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In a situation where people are gathered together, it always involves people trying to talk to each other. In these moments, we often fall short and can't think of anything to say, or worse; we fumble through with the aim of not crashing.
However, we can soar in conversations and learn to turn small talk into big ideas.
Ask open-ended questions that invite people to tell stories, rather than one-word answers.
Instead of "How was your day?" try, "What did you do today?" Other open-ended questions to try:
When small talk dries up, it's often due to "mirroring." In our efforts to be polite, we answer questions directly, repeat their observations, or just agree with whatever they say.
For example, one person would say, "It's a beautiful day," and we might answer, "Yes, it's a beautiful day." Instead, we could practice the art of disruption. To move the dialogue forward, we could reply: "They say that the weather was just like this when ... happened (insert a historical or personal moment)"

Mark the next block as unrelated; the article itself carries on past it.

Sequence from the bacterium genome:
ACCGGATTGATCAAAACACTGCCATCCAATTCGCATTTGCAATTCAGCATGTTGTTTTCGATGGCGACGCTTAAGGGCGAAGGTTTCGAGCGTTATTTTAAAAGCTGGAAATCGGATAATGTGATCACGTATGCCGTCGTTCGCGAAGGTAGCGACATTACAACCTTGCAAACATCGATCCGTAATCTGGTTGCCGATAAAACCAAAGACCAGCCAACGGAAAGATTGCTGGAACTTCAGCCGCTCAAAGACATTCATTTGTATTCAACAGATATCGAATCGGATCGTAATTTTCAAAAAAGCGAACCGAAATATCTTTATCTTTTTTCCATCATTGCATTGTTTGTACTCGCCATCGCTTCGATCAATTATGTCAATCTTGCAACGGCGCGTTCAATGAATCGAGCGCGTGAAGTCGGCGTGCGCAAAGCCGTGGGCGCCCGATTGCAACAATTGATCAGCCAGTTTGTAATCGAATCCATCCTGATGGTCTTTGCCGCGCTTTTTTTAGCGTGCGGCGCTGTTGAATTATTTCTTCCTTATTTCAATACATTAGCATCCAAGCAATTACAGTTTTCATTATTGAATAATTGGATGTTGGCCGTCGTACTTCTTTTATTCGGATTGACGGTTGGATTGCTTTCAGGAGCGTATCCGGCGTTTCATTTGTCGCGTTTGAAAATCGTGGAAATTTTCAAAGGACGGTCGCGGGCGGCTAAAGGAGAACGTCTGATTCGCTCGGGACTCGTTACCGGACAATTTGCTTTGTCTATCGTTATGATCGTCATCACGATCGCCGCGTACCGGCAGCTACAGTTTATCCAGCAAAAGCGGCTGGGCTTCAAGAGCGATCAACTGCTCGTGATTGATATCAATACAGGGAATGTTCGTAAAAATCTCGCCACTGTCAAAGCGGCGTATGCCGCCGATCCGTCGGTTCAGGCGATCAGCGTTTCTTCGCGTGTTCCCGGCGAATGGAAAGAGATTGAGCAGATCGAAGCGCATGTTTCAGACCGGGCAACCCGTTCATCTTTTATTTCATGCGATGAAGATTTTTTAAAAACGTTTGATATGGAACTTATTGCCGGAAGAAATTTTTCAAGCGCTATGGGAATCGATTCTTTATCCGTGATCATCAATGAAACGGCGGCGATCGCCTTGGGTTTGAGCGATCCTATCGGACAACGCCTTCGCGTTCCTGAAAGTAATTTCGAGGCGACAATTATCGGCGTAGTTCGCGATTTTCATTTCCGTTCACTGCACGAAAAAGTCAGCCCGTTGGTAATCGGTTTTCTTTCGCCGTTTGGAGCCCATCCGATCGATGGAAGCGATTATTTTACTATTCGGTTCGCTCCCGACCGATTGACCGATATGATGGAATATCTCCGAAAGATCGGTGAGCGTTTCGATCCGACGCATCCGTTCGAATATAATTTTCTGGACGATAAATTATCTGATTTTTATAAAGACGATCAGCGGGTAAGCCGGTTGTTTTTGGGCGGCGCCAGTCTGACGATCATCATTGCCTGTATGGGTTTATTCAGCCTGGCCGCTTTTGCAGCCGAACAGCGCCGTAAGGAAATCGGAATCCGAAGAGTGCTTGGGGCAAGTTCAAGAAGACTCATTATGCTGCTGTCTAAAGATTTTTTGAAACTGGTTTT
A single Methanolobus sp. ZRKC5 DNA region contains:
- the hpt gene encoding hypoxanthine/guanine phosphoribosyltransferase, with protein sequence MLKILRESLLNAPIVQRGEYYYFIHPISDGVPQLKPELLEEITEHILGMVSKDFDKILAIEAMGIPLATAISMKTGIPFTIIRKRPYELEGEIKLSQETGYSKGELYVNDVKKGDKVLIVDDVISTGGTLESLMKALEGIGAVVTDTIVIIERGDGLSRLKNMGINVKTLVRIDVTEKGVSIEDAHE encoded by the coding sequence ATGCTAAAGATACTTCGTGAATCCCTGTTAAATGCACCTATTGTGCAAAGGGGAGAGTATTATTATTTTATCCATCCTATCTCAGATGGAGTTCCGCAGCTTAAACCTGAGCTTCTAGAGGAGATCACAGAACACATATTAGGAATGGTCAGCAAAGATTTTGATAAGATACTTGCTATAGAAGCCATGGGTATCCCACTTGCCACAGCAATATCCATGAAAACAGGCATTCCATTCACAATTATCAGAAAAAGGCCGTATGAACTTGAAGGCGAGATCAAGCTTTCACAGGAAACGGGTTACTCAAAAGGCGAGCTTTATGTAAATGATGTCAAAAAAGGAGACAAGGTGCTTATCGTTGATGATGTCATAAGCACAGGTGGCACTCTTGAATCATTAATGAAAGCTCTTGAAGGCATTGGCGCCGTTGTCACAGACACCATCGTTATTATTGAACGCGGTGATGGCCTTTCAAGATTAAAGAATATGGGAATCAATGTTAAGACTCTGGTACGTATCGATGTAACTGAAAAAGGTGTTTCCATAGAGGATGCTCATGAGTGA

A way to carry on a conversation is to skip over the expected response.
Ron: "How was your flight?"
Carlos: "My flight was good."
Carlos could be bold and say, "I'd be more intrigued by an airline where your ticket price was based on your IQ."
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Anthropologist Bronisław Malinowski noted in 1923 that a great deal of talk "does not serve any purpose of communicating ideas" but "to establish bonds of personal union." He also said that small talk was merely a way to fill the silence.
He was wrong. Small talk is not just for those seeking companionship. It enacts and reinforces social roles in a whole range of social, commercial, and professional settings.